I noticed that there are other gardens in the area such as the Pinya de Rosa Botanical Gardens and the Marimurta botanical gardens which can be reached on a garden route of bus, tourist train and the boat that runs between Blanes and Lloret de Mar. Take the bus from outside the Lloret town hall and buy a combination ticket that covers both the transport and the garden entrance. The Lloret card which you can buy in town also allows free entrance to the Santa Clotilde Gardens as well as several other museums including the Museu del Mar.
On my walk through Lloret I felt I’d discovered a different side to the town, the connections with Cuba that have shaped the town and the beautiful wild coastline. Personally I’d avoid the bright lights of the nightclubs and take the time to explore beyond the obvious, and of course drink a daiquiri or two to remember the ‘Americanos’ who brought their fortunes back to Lloret.
Where to stay in Lloret de Mar
While in Loret de Mar I stayed at the Evenia Olympic Palace Hotel where the TBEX travel blogger’s conference was being held. The hotel is part of a large resort complex comprising 4 hotel buildings with large pool areas and had excellent conference facilities. Although I typically prefer smaller boutique hotels, I was pleasantly surprised by my spacious and well furnished room with a modern bathroom and seating area.
The hotel is set in a residential area, around 20 minutes walk from the seafront and the food we ate as part of the conference was excellent. The other guests were mainly French families, and I would recommend this hotel for families looking for a good value sunshine break in Lloret de Mar. The rate for rooms in May and June starts from around £60 per night.
For boutique luxury – Hotel Sant Pere del Bosc
I also visited the gorgeous Hotel Sant Pere del Bosc which is set in the hills above Lloret de Mar for drinks and dinner as part of the conference, although I did not stay there. The hotel was originally a monastery but was bought in the early 1900s by Nicolau Font, a wealthy local businessman who had made his fortune in Cuba. When he returned to settle in Lloret de Mar, he added the chapel, tower and the house which was opened as a restaurant and boutique hotel in 2000.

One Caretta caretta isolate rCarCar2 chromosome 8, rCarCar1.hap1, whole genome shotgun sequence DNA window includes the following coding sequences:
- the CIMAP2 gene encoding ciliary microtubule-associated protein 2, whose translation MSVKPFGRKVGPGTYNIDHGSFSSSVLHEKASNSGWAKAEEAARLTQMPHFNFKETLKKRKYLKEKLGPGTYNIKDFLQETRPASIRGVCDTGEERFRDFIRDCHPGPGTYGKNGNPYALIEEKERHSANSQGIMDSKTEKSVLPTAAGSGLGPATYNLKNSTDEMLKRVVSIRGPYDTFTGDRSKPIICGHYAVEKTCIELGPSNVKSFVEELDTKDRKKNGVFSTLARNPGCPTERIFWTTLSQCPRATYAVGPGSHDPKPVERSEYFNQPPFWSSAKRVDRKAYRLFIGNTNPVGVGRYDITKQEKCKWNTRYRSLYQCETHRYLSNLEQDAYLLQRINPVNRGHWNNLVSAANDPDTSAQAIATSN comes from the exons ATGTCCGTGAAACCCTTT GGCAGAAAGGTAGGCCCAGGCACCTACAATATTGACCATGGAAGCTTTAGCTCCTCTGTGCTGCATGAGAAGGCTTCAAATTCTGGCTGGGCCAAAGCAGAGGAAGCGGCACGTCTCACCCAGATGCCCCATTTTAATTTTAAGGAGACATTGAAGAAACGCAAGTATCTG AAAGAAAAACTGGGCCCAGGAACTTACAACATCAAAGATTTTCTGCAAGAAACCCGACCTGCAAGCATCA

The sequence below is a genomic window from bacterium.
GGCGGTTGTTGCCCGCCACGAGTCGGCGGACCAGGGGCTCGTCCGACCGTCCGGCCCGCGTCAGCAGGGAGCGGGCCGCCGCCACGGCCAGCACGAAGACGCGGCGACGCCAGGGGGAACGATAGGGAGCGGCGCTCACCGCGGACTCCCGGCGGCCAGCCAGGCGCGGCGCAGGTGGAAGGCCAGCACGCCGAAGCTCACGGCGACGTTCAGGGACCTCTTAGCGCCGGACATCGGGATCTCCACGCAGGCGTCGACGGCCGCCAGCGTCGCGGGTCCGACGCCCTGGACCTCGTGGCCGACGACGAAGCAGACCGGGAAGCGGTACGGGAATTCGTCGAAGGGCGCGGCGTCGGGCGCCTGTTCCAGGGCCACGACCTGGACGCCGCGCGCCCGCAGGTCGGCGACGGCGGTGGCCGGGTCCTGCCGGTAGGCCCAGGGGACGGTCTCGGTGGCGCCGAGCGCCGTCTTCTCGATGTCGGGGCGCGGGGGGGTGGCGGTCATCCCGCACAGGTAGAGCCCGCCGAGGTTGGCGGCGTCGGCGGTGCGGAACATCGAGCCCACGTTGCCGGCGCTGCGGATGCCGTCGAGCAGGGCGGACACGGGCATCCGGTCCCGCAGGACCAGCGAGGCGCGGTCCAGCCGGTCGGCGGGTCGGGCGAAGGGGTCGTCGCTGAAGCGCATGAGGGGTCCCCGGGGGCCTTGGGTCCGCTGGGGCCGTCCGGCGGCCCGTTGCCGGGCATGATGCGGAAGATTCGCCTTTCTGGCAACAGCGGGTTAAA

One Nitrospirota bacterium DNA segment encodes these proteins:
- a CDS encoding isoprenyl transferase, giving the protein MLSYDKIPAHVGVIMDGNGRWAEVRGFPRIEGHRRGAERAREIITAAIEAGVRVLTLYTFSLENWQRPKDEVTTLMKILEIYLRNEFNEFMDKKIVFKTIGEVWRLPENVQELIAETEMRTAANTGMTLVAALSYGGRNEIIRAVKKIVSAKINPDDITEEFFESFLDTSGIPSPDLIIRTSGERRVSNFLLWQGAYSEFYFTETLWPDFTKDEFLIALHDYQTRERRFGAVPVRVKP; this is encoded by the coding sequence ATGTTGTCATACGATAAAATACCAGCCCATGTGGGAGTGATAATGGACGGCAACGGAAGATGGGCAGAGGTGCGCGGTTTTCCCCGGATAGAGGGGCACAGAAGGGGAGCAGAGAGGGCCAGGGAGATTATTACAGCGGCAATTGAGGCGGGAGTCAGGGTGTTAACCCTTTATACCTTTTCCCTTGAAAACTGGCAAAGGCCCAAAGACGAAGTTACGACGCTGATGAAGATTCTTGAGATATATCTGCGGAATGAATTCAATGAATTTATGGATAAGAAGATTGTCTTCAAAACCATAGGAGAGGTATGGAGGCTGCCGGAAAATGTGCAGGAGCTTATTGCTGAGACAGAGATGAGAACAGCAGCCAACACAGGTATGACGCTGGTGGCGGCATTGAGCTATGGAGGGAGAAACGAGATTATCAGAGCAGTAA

We were treated to the amazing specialities of the hotel including smoky grilled mussels and creamy potato soup topped with smoked caviar, which were created on a special ‘gastro-grill’ that we were shown in the hotel kitchens. Each of the individually designed hotel rooms is themed after a notable woman and I especially liked the Diane Fossey room which had antique leather furnishings with an ‘out of Africa feel’ together with an amazing sink shaped from a piece of polished wood. The hotel is set above the town in an area of protected woodland so you’ll either need a car to get up the gravel road or take a taxi and then stay put for a few days enjoying the peace and natural beauty. This is just the kind of hotel I’d love to relax with my husband for a romantic getaway.
Visitor Information for Lloret de Mar and the region
I visited Lloret de Mar as part of the TBEX blogger conference and some of the experiences described were provided by the tourism board as part of the conference.
You’ll also find our sister blog with tips on how to build a successful travel blog at My Blogging Journey